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Brian R Richards explains how to build brands in Asia that can cross cultures, cut through the clutter and tell impactful stories. 

Branding is about perception. As a strategist, I am usually talking about the customer’s perception of your brand. But here, the perception of the discipline itself is in question. When we talk about branding for the Asian market, we are met with the obstacle of the ‘corporate Asian mind-set.’ This mind-set sees branding as another cog in the marketing wheel. A low-priority task often implemented from the bottom-up, rather than envisioned by the company’s Board of Directors.

Traditionally traders, Asian businesses tend to value physical products and price over building brand equity and customer loyalty. However, over the past few years we have seen a more sophisticated Asian consumer emerge. The influence on buying behaviour has shifted to stories, emotions and reputation over getting a bargain. Brand-driven businesses like Toyota and Samsung have noticed, reacted and ultimately – kept ahead of the pack. But many still live in the trader’s mind-set, prioritising price, mass-production, planned obsolescence and tangibility.

The question here is; how can companies make the shift to becoming a brand, not just a trader? 

Telling your story

Asian cultures are embedded with a rich history of storytelling. Brands should play into this aspect of the culture, using it to strengthen customer relationships, all the while building a captivating narrative.

We recently worked on a brand-refresh with Nuplex – a global leading composite materials manufacturer and distributor. As a business that exports to global markets, including Asia, brand story was at the centre of this project. Working closely with the global leadership team, we developed the concept of ‘rightness’ – a value at the heart of the complex resins business. For Nuplex, this was materialised in achieving the ‘right chemistry’ both within their products, and with their client partnerships. ‘Partners With the Right Chemistry’ became the brand essence at the core of their business. In telling this story, we looked at the business from the outside-in, considering what would resonate with their clients across many different markets. After our work with them, Nuplex would later merge with Allnex to lead the industry globally.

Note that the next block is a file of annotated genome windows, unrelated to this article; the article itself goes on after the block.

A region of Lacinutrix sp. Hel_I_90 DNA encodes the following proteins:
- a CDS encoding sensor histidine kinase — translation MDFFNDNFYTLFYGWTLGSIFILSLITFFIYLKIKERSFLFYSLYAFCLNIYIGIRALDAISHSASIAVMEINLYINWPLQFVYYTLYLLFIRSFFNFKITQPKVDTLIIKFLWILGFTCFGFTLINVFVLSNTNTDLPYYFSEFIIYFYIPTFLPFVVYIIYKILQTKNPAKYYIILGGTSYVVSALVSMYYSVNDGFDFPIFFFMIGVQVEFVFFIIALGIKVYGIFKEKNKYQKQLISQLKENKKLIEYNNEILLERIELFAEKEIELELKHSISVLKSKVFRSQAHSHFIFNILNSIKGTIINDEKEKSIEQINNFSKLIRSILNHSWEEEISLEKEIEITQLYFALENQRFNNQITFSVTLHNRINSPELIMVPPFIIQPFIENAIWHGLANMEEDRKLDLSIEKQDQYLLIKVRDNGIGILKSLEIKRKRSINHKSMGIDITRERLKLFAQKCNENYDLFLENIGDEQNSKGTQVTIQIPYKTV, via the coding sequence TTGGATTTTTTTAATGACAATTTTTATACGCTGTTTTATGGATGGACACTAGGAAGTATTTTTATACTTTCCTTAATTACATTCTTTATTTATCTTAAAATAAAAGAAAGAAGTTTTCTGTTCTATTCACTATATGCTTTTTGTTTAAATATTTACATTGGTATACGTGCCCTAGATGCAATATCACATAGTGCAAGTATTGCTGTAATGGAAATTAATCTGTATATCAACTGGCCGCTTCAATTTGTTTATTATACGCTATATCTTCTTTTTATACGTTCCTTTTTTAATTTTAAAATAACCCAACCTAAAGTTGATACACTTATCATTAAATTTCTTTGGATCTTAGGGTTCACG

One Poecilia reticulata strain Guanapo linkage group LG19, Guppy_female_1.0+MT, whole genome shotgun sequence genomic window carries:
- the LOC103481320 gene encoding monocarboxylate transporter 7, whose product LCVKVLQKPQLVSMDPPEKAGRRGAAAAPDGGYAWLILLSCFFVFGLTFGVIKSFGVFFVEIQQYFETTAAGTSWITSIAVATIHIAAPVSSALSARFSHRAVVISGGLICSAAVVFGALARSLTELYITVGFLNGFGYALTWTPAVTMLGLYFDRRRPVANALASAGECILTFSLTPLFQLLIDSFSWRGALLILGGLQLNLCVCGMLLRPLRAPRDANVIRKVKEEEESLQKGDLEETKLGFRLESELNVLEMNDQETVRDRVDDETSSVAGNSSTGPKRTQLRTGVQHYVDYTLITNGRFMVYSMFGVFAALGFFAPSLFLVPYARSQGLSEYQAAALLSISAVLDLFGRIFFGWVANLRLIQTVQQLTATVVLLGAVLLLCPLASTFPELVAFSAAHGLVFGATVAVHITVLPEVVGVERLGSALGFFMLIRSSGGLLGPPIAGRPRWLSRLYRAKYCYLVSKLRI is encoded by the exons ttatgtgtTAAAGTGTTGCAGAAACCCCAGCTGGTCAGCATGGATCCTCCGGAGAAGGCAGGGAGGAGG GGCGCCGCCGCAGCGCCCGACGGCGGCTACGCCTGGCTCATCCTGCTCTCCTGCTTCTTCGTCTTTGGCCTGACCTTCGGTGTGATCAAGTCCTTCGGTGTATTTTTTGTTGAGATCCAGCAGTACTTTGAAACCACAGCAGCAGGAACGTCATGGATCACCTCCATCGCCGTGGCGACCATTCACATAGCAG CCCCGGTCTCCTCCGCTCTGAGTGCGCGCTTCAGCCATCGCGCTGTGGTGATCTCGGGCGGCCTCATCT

Cutting through the clutter: Designing simplicity 

The saying goes: less is more. Yet when it comes to advertising, marketing and ‘branding’ in Asia, the rule of thumb seems to be ‘more is more.’ We see this play out over many forms of media, most notably e-commerce websites. Possibly this is because consumers are looking for a more informed but chaotic shopping experience (think Shibuya on a web page). However, catering to this psyche comes at the detriment of brand recall and differentiation in a consumer’s mind. For this we can learn from Japanese Zen philosophy, particularly the concept of Kanso, which means simplicity. In my opinion, this is epitomised through the Japanese clothing brand Muji. Built on the cornerstone of universality, their products are designed to blend in to our lives.

This year we completed a brand refresh for Thailand-based INSEE Group (wholly owned by Siam City Cement Company). Working across 16 sectors of the company, in four different languages, across six countries – designing with simplicity and clarity had to be at the centre of this project. The refresh saw a ‘house of brands’ approach to the brand architecture, supported by a design system that could be simply interpreted by a wide range of users.

Crossing cultures

Even the biggest brands in the world know that they are not immune to cultural differences between markets. Starbucks recently released a ready-to-drink milk tea Frappuccino in China, knowing that they are a culture of tea drinkers. Although this is not a large side-step from their current products, it is an impactful one. Operating in different markets is about understanding cultural nuances and traditions. Knowing how to connect the dots between your brand and the people is how you succeed. This is only possible when you have a brand that is able to maintain integrity whilst being nimble and flexible. Localising your message, story or even in the case of Starbucks, your product, can help your brand resonate with people. 

The worlds’ most important consumer

There is ample potential for brands in Asia to succeed if they tap into the ‘new’ Asian mind-set – an emerging global customer. In China alone there are 318 million young consumers, aged 15-29, who reflect this category. A majority of these people fall into a high-income bracket, frequently travel and share significant commonalties with western cultures and beyond. Without question, we know that Asian consumers are emerging as global citizens. Between BMW to Louis Vuitton, they hanker for western culture to reinforce their status. However, they can also be fiercely patriotic for the right company. This tension of opposites presents a chance for brands to capture these enormous shifts in consumption, simply through understanding the Asian mind-set. 

Brian R Richards is founder of Richards Partners, a creative agency that works at the intersection of Strategy and Design. He has been recognised as New Zealand’s foremost brand strategist, having spent the last 30 years working with major global brands, helping tell their stories to the world. [email protected]

Glenn Baker

Glenn is a professional writer/editor with 50-plus years’ experience across radio, television and magazine publishing.


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